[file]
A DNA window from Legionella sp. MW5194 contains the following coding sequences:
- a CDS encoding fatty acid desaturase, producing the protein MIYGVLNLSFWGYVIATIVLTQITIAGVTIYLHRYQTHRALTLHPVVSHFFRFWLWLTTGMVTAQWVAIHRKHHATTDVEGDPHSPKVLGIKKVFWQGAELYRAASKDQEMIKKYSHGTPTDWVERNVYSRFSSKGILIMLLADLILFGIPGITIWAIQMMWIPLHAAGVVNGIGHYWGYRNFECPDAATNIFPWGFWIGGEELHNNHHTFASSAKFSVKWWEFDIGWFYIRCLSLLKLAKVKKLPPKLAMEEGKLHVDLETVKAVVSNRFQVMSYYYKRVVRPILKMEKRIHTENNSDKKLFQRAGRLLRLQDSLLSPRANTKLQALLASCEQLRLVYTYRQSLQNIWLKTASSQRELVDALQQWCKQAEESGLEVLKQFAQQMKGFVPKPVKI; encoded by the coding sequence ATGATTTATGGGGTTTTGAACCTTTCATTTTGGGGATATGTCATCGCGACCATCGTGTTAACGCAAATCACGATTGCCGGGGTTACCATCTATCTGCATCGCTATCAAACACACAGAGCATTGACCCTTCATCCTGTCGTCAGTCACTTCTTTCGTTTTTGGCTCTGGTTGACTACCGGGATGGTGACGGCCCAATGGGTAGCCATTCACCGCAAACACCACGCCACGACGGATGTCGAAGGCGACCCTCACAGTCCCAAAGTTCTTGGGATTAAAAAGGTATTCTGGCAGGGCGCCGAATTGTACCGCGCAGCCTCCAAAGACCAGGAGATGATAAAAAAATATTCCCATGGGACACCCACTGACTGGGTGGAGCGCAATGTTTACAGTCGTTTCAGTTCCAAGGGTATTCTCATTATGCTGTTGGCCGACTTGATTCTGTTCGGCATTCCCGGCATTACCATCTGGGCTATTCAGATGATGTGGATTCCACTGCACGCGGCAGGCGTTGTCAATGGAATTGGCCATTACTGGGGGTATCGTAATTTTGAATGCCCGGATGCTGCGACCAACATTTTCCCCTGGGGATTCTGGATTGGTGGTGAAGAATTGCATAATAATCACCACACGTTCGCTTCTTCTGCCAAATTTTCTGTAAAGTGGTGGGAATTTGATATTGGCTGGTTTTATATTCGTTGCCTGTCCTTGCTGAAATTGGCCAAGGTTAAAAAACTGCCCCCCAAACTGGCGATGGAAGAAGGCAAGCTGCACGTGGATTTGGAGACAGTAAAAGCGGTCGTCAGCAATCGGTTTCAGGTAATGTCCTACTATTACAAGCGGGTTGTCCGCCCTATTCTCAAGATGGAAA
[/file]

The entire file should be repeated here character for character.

A DNA window from Legionella sp. MW5194 contains the following coding sequences:
- a CDS encoding fatty acid desaturase, producing the protein MIYGVLNLSFWGYVIATIVLTQITIAGVTIYLHRYQTHRALTLHPVVSHFFRFWLWLTTGMVTAQWVAIHRKHHATTDVEGDPHSPKVLGIKKVFWQGAELYRAASKDQEMIKKYSHGTPTDWVERNVYSRFSSKGILIMLLADLILFGIPGITIWAIQMMWIPLHAAGVVNGIGHYWGYRNFECPDAATNIFPWGFWIGGEELHNNHHTFASSAKFSVKWWEFDIGWFYIRCLSLLKLAKVKKLPPKLAMEEGKLHVDLETVKAVVSNRFQVMSYYYKRVVRPILKMEKRIHTENNSDKKLFQRAGRLLRLQDSLLSPRANTKLQALLASCEQLRLVYTYRQSLQNIWLKTASSQRELVDALQQWCKQAEESGLEVLKQFAQQMKGFVPKPVKI; encoded by the coding sequence ATGATTTATGGGGTTTTGAACCTTTCATTTTGGGGATATGTCATCGCGACCATCGTGTTAACGCAAATCACGATTGCCGGGGTTACCATCTATCTGCATCGCTATCAAACACACAGAGCATTGACCCTTCATCCTGTCGTCAGTCACTTCTTTCGTTTTTGGCTCTGGTTGACTACCGGGATGGTGACGGCCCAATGGGTAGCCATTCACCGCAAACACCACGCCACGACGGATGTCGAAGGCGACCCTCACAGTCCCAAAGTTCTTGGGATTAAAAAGGTATTCTGGCAGGGCGCCGAATTGTACCGCGCAGCCTCCAAAGACCAGGAGATGATAAAAAAATATTCCCATGGGACACCCACTGACTGGGTGGAGCGCAATGTTTACAGTCGTTTCAGTTCCAAGGGTATTCTCATTATGCTGTTGGCCGACTTGATTCTGTTCGGCATTCCCGGCATTACCATCTGGGCTATTCAGATGATGTGGATTCCACTGCACGCGGCAGGCGTTGTCAATGGAATTGGCCATTACTGGGGGTATCGTAATTTTGAATGCCCGGATGCTGCGACCAACATTTTCCCCTGGGGATTCTGGATTGGTGGTGAAGAATTGCATAATAATCACCACACGTTCGCTTCTTCTGCCAAATTTTCTGTAAAGTGGTGGGAATTTGATATTGGCTGGTTTTATATTCGTTGCCTGTCCTTGCTGAAATTGGCCAAGGTTAAAAAACTGCCCCCCAAACTGGCGATGGAAGAAGGCAAGCTGCACGTGGATTTGGAGACAGTAAAAGCGGTCGTCAGCAATCGGTTTCAGGTAATGTCCTACTATTACAAGCGGGTTGTCCGCCCTATTCTCAAGATGGAAA